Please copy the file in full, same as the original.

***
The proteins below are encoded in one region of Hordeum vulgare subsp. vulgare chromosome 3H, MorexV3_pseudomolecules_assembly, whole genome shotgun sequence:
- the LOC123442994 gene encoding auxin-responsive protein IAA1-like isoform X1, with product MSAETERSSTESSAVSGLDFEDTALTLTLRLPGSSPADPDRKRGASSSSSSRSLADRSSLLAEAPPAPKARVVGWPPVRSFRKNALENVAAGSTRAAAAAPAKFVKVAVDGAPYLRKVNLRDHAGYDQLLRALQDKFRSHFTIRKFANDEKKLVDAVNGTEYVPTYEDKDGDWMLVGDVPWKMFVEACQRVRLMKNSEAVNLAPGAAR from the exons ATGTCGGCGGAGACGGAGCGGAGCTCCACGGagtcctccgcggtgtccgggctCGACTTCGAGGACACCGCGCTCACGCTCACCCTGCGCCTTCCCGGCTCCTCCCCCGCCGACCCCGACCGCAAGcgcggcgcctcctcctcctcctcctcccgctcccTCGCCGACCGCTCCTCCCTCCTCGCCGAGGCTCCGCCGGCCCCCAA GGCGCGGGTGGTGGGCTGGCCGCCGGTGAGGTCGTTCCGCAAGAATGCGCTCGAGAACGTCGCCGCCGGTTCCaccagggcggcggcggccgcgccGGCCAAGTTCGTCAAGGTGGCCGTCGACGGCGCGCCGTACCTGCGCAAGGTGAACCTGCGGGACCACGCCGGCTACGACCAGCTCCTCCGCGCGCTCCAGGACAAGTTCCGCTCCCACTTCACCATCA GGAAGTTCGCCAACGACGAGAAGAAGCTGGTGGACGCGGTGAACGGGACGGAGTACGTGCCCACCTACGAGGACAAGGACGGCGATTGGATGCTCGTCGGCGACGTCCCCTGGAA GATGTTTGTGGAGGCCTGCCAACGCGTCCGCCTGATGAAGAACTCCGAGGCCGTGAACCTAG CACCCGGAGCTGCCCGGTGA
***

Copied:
The proteins below are encoded in one region of Hordeum vulgare subsp. vulgare chromosome 3H, MorexV3_pseudomolecules_assembly, whole genome shotgun sequence:
- the LOC123442994 gene encoding auxin-responsive protein IAA1-like isoform X1, with product MSAETERSSTESSAVSGLDFEDTALTLTLRLPGSSPADPDRKRGASSSSSSRSLADRSSLLAEAPPAPKARVVGWPPVRSFRKNALENVAAGSTRAAAAAPAKFVKVAVDGAPYLRKVNLRDHAGYDQLLRALQDKFRSHFTIRKFANDEKKLVDAVNGTEYVPTYEDKDGDWMLVGDVPWKMFVEACQRVRLMKNSEAVNLAPGAAR from the exons ATGTCGGCGGAGACGGAGCGGAGCTCCACGGagtcctccgcggtgtccgggctCGACTTCGAGGACACCGCGCTCACGCTCACCCTGCGCCTTCCCGGCTCCTCCCCCGCCGACCCCGACCGCAAGcgcggcgcctcctcctcctcctcctcccgctcccTCGCCGACCGCTCCTCCCTCCTCGCCGAGGCTCCGCCGGCCCCCAA GGCGCGGGTGGTGGGCTGGCCGCCGGTGAGGTCGTTCCGCAAGAATGCGCTCGAGAACGTCGCCGCCGGTTCCaccagggcggcggcggccgcgccGGCCAAGTTCGTCAAGGTGGCCGTCGACGGCGCGCCGTACCTGCGCAAGGTGAACCTGCGGGACCACGCCGGCTACGACCAGCTCCTCCGCGCGCTCCAGGACAAGTTCCGCTCCCACTTCACCATCA GGAAGTTCGCCAACGACGAGAAGAAGCTGGTGGACGCGGTGAACGGGACGGAGTACGTGCCCACCTACGAGGACAAGGACGGCGATTGGATGCTCGTCGGCGACGTCCCCTGGAA GATGTTTGTGGAGGCCTGCCAACGCGTCCGCCTGATGAAGAACTCCGAGGCCGTGAACCTAG CACCCGGAGCTGCCCGGTGA